Notice that the interest for the second year is calculated on $1.12 - principle ($1) plus interest for the first year ($.12).  When interest is computed not only on the principle but also on the interest, it is called compound interest. The calculation of present value is the reverse of compounding process. The $1 is the present value of $1.4049 and $1.4049 is the future value of $1 at 12% interest rate. Thus, if the rate of interest is 12%, you would be indifferent to either $1 today or $1.4049 after three years.

Formula:

The present value of a single sum can be easily calculated by the the following formula:

Where;

PV = Present value

FV = Future value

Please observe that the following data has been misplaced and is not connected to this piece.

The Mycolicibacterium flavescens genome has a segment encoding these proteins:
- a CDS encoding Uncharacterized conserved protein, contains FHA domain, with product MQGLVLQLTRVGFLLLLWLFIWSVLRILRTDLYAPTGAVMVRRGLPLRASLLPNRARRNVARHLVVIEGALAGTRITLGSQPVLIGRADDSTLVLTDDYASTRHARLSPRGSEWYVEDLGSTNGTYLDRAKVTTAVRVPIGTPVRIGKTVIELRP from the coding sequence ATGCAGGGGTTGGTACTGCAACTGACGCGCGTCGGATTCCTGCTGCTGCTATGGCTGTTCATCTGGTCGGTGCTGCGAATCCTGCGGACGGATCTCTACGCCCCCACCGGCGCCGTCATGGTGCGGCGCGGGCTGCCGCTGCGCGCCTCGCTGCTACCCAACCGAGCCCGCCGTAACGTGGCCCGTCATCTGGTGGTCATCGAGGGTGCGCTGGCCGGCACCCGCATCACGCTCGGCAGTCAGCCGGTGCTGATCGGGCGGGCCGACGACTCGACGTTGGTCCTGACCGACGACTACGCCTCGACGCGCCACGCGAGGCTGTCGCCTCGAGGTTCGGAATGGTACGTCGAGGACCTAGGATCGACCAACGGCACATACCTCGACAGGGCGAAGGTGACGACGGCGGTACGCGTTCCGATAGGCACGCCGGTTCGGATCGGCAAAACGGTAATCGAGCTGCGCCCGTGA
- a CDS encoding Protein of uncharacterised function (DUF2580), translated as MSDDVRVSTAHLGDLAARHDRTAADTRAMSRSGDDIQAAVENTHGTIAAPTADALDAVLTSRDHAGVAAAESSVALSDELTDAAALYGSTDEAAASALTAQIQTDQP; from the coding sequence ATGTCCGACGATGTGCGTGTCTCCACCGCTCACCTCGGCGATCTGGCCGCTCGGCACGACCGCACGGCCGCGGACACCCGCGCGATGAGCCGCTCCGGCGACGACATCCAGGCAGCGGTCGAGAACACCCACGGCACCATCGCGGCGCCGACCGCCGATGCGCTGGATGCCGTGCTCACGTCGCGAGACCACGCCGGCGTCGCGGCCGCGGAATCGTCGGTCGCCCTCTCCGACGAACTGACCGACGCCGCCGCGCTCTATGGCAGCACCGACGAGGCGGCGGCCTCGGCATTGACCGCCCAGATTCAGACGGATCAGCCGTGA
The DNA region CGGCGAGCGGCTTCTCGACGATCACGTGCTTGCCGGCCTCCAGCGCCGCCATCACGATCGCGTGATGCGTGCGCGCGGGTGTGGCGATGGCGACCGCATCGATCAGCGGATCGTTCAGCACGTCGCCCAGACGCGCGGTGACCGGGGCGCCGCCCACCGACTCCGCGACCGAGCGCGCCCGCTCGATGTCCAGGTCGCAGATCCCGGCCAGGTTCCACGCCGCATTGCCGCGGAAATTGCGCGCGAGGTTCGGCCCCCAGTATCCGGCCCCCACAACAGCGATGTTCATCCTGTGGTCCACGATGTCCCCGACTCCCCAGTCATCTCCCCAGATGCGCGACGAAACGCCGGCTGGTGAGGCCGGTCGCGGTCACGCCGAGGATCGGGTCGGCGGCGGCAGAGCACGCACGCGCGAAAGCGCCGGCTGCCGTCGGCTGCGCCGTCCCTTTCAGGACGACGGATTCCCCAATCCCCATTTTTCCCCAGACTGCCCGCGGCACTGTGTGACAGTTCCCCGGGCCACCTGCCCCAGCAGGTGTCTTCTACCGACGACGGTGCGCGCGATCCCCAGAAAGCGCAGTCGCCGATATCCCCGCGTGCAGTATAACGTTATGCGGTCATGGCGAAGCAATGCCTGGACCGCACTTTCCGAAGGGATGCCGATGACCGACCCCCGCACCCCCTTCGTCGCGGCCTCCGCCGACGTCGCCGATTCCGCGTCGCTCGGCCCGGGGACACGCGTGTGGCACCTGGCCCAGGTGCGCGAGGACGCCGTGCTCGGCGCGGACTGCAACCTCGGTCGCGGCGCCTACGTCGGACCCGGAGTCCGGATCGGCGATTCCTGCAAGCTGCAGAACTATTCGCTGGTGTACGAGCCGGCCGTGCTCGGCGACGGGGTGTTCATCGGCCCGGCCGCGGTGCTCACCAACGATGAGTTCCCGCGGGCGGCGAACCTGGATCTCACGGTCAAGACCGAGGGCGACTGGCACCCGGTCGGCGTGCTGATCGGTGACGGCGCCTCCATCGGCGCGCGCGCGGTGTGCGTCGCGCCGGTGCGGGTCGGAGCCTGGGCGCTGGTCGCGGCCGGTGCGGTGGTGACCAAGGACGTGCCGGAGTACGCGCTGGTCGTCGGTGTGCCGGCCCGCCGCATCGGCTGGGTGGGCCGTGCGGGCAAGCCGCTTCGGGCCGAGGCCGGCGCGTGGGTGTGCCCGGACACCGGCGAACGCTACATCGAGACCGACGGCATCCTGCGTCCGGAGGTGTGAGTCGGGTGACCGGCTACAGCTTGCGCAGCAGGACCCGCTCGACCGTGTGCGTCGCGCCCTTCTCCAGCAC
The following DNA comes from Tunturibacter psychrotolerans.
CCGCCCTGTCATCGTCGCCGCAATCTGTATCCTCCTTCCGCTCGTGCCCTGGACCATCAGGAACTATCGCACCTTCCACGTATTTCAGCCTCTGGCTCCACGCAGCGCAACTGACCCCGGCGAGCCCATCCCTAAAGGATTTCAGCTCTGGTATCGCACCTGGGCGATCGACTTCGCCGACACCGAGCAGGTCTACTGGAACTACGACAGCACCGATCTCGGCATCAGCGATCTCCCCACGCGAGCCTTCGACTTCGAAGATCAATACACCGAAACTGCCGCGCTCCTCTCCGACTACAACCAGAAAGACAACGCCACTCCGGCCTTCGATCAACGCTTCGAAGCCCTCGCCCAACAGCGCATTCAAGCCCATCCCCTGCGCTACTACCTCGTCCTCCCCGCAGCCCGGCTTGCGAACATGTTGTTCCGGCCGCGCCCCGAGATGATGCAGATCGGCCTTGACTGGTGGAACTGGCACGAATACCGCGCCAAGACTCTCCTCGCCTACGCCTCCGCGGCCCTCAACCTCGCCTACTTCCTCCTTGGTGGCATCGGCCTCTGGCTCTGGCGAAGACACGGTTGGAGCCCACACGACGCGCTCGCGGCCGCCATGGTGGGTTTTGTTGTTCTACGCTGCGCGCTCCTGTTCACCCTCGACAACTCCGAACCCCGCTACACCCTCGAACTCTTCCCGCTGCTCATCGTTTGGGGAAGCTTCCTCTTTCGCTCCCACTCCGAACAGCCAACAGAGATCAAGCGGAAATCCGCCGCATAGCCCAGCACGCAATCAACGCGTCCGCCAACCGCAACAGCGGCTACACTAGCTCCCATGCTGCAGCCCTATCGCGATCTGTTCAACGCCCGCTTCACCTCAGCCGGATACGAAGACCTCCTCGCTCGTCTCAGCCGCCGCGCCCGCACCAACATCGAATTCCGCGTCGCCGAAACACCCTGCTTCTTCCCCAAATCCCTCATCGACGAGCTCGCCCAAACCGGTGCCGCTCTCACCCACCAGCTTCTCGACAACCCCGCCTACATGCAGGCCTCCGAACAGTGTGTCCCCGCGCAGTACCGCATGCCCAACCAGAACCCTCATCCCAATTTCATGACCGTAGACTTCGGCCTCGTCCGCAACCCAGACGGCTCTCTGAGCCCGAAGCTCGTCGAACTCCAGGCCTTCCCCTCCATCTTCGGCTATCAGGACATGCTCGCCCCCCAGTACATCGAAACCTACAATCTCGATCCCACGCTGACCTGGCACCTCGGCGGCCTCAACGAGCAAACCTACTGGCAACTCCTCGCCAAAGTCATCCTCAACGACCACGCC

1/(1+i)n = Present value factor

Example:

A young man has recently received an inheritance. He wants to take a portion of inheritance and invest it for his later years. His goal is to accumulate $300,000 in 15 years. How much of the inheritance should be invested if the money will earn 12 percent per year compounded annually?

Solution:

We want to calculate the amount of money that is required today to receive $300,000 after 15 years at 12% interest. In other words, we want to know the present value of $300,000 at a 12% interest rate. It is calculated as follows:

FV = $300,000

n = 15

i = 12%

PV = $300,000 0.18270*

= 54,810

*Present value of $1 table - 1/(1+i)n).

Uses of Present Value Concept in Business: